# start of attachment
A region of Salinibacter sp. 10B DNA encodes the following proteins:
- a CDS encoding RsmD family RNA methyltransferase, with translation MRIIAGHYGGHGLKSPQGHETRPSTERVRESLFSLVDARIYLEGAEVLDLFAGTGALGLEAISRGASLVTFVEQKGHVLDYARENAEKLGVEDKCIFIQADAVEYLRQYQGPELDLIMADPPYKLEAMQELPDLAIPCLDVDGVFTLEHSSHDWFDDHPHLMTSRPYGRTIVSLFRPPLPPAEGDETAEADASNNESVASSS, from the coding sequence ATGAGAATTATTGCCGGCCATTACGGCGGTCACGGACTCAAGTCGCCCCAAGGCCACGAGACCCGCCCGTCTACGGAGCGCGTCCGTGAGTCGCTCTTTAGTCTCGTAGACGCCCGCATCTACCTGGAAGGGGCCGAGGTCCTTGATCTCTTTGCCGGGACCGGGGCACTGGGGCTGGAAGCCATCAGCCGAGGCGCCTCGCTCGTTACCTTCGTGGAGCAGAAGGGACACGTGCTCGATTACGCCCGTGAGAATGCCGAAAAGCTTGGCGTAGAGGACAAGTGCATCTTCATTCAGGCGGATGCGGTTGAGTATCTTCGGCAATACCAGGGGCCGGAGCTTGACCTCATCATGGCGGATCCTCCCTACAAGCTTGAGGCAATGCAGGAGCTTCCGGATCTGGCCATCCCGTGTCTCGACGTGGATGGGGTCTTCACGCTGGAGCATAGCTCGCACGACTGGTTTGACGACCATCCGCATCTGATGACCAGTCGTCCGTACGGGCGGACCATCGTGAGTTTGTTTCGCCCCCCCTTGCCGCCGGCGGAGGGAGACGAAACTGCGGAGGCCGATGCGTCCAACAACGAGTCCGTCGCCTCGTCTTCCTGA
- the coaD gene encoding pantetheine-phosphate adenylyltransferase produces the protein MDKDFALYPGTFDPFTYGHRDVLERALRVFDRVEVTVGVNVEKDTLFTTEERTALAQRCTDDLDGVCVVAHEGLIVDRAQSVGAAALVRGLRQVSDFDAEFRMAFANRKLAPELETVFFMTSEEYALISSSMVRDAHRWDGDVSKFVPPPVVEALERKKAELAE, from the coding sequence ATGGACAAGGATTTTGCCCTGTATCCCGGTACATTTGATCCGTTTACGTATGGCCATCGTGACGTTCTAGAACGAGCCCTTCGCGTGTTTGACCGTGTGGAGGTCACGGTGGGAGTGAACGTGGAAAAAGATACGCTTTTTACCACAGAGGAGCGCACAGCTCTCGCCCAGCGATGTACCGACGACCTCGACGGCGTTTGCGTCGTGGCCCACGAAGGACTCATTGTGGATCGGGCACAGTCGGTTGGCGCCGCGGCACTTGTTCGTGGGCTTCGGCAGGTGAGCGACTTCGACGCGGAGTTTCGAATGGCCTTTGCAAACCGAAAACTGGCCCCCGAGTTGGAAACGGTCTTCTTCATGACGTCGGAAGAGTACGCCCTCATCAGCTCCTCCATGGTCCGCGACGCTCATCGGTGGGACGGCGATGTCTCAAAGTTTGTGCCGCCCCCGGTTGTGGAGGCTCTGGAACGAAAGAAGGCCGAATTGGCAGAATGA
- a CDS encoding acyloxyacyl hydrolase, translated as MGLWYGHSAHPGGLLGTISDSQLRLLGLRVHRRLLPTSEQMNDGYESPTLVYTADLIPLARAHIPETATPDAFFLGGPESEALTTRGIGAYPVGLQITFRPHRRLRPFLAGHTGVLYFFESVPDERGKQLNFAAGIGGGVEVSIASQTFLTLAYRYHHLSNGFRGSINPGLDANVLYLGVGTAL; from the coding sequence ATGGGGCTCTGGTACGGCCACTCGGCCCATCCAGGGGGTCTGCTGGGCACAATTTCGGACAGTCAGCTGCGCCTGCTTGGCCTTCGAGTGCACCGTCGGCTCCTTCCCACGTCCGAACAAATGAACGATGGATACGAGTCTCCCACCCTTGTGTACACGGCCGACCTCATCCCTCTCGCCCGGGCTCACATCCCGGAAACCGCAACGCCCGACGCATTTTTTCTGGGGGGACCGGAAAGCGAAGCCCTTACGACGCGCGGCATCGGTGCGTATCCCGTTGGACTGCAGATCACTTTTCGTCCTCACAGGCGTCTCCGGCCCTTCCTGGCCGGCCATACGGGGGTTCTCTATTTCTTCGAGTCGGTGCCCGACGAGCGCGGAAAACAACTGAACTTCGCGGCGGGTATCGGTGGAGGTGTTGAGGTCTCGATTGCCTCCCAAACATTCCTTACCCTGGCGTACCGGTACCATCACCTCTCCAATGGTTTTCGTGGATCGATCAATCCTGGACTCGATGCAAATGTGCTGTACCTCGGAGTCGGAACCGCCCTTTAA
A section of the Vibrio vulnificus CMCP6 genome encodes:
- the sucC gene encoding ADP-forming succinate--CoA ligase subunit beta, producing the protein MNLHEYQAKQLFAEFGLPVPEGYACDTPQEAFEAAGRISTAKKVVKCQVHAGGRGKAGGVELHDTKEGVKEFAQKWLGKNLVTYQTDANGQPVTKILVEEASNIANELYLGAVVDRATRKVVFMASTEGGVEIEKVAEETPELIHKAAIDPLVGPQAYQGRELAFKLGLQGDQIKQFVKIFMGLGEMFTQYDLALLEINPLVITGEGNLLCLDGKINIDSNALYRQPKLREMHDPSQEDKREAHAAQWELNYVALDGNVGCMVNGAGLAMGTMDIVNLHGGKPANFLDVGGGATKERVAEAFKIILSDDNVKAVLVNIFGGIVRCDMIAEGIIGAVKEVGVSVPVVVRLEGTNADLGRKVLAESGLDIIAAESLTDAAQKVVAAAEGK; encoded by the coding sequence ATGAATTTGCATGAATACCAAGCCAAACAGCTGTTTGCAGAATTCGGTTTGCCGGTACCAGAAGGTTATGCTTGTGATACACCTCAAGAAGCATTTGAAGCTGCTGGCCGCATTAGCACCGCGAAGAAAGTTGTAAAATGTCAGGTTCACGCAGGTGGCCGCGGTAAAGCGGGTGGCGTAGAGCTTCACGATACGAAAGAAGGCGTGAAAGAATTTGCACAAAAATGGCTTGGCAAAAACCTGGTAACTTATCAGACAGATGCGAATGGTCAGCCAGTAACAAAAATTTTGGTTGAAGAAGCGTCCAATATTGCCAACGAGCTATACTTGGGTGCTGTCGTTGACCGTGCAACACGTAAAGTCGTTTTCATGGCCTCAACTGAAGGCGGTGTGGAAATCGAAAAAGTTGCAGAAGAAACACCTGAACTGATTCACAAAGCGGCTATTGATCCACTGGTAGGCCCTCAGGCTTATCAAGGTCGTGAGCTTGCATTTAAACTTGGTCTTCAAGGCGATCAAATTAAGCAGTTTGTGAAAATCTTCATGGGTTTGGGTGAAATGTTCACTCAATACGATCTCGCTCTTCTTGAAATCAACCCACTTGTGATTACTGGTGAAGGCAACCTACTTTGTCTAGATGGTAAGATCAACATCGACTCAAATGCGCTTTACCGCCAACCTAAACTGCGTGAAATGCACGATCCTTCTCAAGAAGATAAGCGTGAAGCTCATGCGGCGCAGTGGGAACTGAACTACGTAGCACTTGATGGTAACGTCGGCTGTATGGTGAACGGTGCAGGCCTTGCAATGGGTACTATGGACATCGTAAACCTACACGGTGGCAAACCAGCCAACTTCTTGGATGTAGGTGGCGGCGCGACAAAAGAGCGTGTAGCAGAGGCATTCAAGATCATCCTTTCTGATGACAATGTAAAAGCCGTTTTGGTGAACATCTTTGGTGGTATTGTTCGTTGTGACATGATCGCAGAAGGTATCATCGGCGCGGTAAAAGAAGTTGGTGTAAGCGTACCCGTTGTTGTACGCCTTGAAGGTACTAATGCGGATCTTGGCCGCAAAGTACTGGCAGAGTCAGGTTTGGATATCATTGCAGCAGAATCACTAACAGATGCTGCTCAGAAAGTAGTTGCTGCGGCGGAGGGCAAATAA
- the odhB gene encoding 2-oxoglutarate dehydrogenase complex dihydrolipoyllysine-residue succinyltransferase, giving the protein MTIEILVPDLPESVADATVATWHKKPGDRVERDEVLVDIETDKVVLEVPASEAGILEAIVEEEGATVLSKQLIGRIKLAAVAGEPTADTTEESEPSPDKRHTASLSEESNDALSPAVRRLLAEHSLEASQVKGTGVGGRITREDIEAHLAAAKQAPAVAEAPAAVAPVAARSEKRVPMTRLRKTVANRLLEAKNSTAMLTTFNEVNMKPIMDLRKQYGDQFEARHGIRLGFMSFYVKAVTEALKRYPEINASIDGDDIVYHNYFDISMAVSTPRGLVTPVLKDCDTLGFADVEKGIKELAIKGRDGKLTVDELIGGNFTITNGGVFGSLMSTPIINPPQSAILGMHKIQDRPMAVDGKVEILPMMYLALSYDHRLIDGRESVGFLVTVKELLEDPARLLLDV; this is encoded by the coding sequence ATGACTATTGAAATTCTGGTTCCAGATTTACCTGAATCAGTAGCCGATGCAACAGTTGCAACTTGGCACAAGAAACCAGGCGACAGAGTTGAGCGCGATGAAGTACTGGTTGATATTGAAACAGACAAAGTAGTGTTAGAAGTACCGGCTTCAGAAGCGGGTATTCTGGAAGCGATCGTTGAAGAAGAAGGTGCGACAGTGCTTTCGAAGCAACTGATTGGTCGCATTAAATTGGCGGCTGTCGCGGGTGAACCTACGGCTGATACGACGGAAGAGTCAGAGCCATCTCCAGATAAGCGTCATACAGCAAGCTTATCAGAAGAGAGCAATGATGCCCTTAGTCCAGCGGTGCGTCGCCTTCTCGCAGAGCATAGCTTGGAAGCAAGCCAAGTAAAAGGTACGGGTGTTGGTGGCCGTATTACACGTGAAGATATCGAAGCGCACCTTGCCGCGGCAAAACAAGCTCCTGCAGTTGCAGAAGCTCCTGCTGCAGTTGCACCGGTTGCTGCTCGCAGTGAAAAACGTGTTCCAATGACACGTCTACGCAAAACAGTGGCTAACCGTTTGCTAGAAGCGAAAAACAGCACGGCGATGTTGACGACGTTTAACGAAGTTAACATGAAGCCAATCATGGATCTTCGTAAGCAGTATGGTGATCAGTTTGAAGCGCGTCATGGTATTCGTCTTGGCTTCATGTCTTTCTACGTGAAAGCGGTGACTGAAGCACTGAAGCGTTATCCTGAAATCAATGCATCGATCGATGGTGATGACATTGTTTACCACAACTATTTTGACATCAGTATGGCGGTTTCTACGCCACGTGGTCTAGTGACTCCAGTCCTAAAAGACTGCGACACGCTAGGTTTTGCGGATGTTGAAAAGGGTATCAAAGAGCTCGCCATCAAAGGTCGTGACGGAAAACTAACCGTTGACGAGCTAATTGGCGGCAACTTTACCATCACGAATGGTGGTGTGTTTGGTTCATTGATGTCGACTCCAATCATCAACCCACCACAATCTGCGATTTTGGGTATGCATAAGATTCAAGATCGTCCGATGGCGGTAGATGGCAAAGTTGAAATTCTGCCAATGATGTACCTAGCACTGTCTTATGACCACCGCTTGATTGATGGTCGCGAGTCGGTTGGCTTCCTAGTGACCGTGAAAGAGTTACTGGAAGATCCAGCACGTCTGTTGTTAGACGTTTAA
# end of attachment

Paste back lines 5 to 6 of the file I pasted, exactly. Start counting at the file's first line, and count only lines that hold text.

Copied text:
A section of the Vibrio vulnificus CMCP6 genome encodes:
- the sucC gene encoding ADP-forming succinate--CoA ligase subunit beta, producing the protein MNLHEYQAKQLFAEFGLPVPEGYACDTPQEAFEAAGRISTAKKVVKCQVHAGGRGKAGGVELHDTKEGVKEFAQKWLGKNLVTYQTDANGQPVTKILVEEASNIANELYLGAVVDRATRKVVFMASTEGGVEIEKVAEETPELIHKAAIDPLVGPQAYQGRELAFKLGLQGDQIKQFVKIFMGLGEMFTQYDLALLEINPLVITGEGNLLCLDGKINIDSNALYRQPKLREMHDPSQEDKREAHAAQWELNYVALDGNVGCMVNGAGLAMGTMDIVNLHGGKPANFLDVGGGATKERVAEAFKIILSDDNVKAVLVNIFGGIVRCDMIAEGIIGAVKEVGVSVPVVVRLEGTNADLGRKVLAESGLDIIAAESLTDAAQKVVAAAEGK; encoded by the coding sequence ATGAATTTGCATGAATACCAAGCCAAACAGCTGTTTGCAGAATTCGGTTTGCCGGTACCAGAAGGTTATGCTTGTGATACACCTCAAGAAGCATTTGAAGCTGCTGGCCGCATTAGCACCGCGAAGAAAGTTGTAAAATGTCAGGTTCACGCAGGTGGCCGCGGTAAAGCGGGTGGCGTAGAGCTTCACGATACGAAAGAAGGCGTGAAAGAATTTGCACAAAAATGGCTTGGCAAAAACCTGGTAACTTATCAGACAGATGCGAATGGTCAGCCAGTAACAAAAATTTTGGTTGAAGAAGCGTCCAATATTGCCAACGAGCTATACTTGGGTGCTGTCGTTGACCGTGCAACACGTAAAGTCGTTTTCATGGCCTCAACTGAAGGCGGTGTGGAAATCGAAAAAGTTGCAGAAGAAACACCTGAACTGATTCACAAAGCGGCTATTGATCCACTGGTAGGCCCTCAGGCTTATCAAGGTCGTGAGCTTGCATTTAAACTTGGTCTTCAAGGCGATCAAATTAAGCAGTTTGTGAAAATCTTCATGGGTTTGGGTGAAATGTTCACTCAATACGATCTCGCTCTTCTTGAAATCAACCCACTTGTGATTACTGGTGAAGGCAACCTACTTTGTCTAGATGGTAAGATCAACATCGACTCAAATGCGCTTTACCGCCAACCTAAACTGCGTGAAATGCACGATCCTTCTCAAGAAGATAAGCGTGAAGCTCATGCGGCGCAGTGGGAACTGAACTACGTAGCACTTGATGGTAACGTCGGCTGTATGGTGAACGGTGCAGGCCTTGCAATGGGTACTATGGACATCGTAAACCTACACGGTGGCAAACCAGCCAACTTCTTGGATGTAGGTGGCGGCGCGACAAAAGAGCGTGTAGCAGAGGCATTCAAGATCATCCTTTCTGATGACAATGTAAAAGCCGTTTTGGTGAACATCTTTGGTGGTATTGTTCGTTGTGACATGATCGCAGAAGGTATCATCGGCGCGGTAAAAGAAGTTGGTGTAAGCGTACCCGTTGTTGTACGCCTTGAAGGTACTAATGCGGATCTTGGCCGCAAAGTACTGGCAGAGTCAGGTTTGGATATCATTGCAGCAGAATCACTAACAGATGCTGCTCAGAAAGTAGTTGCTGCGGCGGAGGGCAAATAA